Premature babies experience long-term benefits from skin-to-skin contact with their mothers for a short time every day. (photo from israel21c.org)
A new Israeli study reveals that “kangaroo care” for premature babies has life-long effects on neurological and psychological development. Conducted by Dr. Ruth Feldman – a professor in the department of psychology and in the Brain Research Centre at Bar-Ilan University and adjunct professor at the Child Study Centre at Yale – the study shows that skin-to-skin contact between mother and newborn improves brain functioning later in life.
The concept of “kangaroo care” (named for the way that this marsupial carries her unformed offspring in her pouch) is not new. Introduced by neonatologist Edgar Rey Sanabria in 1978 in Bogota, Colombia – where access to incubators was limited – it is a method of using maternal body heat to prevent hypothermia in preemies. That it proved effective in keeping infants warm made sense, but Feldman and her research team set out to examine whether it had a measurable influence.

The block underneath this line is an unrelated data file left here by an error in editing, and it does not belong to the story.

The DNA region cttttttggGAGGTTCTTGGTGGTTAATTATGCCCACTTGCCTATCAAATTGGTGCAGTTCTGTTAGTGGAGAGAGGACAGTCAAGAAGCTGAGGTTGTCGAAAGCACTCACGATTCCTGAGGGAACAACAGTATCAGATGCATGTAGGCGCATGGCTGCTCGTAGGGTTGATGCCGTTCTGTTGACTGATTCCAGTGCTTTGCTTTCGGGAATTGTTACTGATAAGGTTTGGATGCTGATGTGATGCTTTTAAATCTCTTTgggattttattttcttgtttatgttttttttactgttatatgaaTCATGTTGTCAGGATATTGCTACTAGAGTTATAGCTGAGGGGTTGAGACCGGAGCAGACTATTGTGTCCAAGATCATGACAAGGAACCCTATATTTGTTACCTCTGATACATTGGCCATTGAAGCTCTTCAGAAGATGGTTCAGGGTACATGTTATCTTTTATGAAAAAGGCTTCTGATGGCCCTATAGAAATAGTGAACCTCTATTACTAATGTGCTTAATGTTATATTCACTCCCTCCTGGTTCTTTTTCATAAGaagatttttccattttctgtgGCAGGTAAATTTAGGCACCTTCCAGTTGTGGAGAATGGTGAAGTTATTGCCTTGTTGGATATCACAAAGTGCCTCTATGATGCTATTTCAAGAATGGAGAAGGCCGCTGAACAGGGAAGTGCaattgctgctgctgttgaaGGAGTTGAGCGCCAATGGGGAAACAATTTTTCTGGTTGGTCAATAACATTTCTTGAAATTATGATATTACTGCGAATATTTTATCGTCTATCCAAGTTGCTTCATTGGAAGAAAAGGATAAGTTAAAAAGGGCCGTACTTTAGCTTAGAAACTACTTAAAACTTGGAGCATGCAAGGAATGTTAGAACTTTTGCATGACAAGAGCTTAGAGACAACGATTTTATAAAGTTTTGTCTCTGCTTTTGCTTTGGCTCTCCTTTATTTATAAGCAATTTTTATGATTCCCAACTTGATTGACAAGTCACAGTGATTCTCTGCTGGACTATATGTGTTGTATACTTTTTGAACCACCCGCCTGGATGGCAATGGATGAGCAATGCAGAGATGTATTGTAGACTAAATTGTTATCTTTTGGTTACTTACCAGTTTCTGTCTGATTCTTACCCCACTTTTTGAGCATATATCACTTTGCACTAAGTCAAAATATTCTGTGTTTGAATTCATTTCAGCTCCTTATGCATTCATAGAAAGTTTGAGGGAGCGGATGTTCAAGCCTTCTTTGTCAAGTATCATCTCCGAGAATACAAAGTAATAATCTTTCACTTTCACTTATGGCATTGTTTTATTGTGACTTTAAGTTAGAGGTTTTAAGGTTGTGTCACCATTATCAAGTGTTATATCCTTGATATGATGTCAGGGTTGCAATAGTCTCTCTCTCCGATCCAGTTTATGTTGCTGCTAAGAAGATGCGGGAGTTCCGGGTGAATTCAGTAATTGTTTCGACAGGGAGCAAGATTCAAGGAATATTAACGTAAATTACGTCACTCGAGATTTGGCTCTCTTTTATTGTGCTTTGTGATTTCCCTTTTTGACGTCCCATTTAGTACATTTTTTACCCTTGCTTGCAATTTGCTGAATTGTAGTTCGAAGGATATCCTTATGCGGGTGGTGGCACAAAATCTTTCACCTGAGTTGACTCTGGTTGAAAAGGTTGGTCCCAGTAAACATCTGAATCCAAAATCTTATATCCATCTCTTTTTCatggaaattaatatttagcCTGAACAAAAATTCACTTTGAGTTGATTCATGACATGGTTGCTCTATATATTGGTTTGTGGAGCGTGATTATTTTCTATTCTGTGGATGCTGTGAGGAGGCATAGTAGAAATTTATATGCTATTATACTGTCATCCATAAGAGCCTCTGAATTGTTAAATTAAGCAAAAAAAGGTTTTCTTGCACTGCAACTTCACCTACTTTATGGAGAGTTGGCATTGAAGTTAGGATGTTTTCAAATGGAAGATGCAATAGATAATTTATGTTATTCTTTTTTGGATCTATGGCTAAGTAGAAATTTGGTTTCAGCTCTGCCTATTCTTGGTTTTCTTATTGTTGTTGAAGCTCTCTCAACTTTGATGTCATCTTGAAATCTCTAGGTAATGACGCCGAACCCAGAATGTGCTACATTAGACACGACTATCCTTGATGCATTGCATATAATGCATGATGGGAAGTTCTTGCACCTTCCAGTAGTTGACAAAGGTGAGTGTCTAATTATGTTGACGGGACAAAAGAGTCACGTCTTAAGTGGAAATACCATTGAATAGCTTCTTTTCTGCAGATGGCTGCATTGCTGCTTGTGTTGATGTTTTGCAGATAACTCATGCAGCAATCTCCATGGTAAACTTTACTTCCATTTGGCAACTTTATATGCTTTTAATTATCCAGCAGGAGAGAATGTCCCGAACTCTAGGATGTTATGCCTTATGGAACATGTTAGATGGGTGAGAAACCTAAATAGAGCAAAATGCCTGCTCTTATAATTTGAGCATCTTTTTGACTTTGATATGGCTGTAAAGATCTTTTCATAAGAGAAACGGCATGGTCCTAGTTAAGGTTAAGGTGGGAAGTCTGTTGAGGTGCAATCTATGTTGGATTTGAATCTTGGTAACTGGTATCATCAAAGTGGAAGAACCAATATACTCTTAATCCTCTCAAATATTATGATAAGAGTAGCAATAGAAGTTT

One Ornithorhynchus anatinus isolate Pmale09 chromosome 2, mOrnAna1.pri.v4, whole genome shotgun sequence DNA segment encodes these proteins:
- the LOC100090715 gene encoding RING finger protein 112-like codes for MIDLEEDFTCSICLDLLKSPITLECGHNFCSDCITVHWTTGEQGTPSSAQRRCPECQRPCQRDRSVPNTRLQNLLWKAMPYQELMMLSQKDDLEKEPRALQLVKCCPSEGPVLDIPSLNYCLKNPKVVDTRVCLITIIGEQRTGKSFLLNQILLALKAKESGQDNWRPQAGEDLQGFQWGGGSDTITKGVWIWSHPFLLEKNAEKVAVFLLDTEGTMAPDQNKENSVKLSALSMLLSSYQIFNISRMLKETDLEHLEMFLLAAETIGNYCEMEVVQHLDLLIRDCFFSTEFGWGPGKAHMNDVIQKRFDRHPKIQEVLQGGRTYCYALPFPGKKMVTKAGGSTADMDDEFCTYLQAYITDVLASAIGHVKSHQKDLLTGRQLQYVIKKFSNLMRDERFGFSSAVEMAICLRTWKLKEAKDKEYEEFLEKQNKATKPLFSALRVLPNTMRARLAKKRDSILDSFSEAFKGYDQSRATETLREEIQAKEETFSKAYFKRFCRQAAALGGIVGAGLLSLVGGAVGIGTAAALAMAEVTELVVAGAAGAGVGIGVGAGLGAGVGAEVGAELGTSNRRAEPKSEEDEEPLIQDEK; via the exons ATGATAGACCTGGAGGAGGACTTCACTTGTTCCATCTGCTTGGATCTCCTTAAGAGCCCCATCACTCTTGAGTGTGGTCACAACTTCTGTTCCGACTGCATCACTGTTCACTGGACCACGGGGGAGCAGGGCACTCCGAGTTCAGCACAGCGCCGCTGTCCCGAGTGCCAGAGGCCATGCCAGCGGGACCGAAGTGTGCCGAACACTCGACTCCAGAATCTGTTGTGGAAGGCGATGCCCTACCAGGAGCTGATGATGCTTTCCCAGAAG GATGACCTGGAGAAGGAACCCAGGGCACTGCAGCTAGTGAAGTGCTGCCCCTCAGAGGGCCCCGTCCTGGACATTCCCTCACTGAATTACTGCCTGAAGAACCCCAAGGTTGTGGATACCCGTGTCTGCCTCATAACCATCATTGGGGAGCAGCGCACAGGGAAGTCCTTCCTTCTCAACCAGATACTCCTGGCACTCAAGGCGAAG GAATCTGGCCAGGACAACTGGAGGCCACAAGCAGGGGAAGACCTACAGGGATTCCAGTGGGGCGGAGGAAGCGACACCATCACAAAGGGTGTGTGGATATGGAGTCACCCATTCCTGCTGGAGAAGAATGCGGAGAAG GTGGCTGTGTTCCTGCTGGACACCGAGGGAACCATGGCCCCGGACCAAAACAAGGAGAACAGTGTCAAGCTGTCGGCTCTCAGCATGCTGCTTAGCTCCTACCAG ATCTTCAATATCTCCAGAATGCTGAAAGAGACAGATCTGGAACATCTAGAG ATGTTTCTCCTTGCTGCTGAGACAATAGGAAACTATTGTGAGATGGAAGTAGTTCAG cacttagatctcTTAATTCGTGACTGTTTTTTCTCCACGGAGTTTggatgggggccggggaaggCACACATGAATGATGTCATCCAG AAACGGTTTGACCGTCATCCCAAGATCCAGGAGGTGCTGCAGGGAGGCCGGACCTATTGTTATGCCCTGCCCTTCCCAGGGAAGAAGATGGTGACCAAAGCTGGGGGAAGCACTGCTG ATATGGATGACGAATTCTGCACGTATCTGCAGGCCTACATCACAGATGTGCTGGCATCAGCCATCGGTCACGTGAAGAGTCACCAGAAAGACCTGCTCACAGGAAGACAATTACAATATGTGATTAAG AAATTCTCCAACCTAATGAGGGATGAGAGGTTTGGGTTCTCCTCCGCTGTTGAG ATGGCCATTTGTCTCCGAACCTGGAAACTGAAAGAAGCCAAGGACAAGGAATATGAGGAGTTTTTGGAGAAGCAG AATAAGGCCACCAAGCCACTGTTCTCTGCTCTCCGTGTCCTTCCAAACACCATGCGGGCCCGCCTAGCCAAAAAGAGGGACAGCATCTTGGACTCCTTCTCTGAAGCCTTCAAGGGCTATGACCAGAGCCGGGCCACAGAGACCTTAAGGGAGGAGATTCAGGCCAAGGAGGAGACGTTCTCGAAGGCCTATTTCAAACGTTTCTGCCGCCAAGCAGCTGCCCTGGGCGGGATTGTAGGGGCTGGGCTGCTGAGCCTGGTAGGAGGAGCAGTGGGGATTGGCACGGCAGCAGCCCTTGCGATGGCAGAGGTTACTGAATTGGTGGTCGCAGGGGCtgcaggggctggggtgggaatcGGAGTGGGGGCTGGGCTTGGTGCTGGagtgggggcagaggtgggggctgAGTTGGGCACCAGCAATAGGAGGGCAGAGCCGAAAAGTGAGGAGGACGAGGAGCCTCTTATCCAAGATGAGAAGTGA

They began performing a double-blind longitudinal study in 1996 and 1998, looking at one group of 73 premature babies in a neonatal unit receiving standard incubator care, and another set of 73 whose mothers provided skin-to-skin contact for one hour a day for two weeks in a row. The parents in the control group were not aware of the kangaroo-care study, but were offered ongoing psychological and medical care for their babies.
At seven intervals over the course of the next decade, all 146 of these children were tested with brain scans. Today, they are 16 to 18 years old.
“What we found was that the children in the kangaroo-care group had better cognitive skills, sleep patterns and a higher functioning autonomic nervous system, better able to cope with stress,” Feldman said. “And their mothers were more sensitive parents.”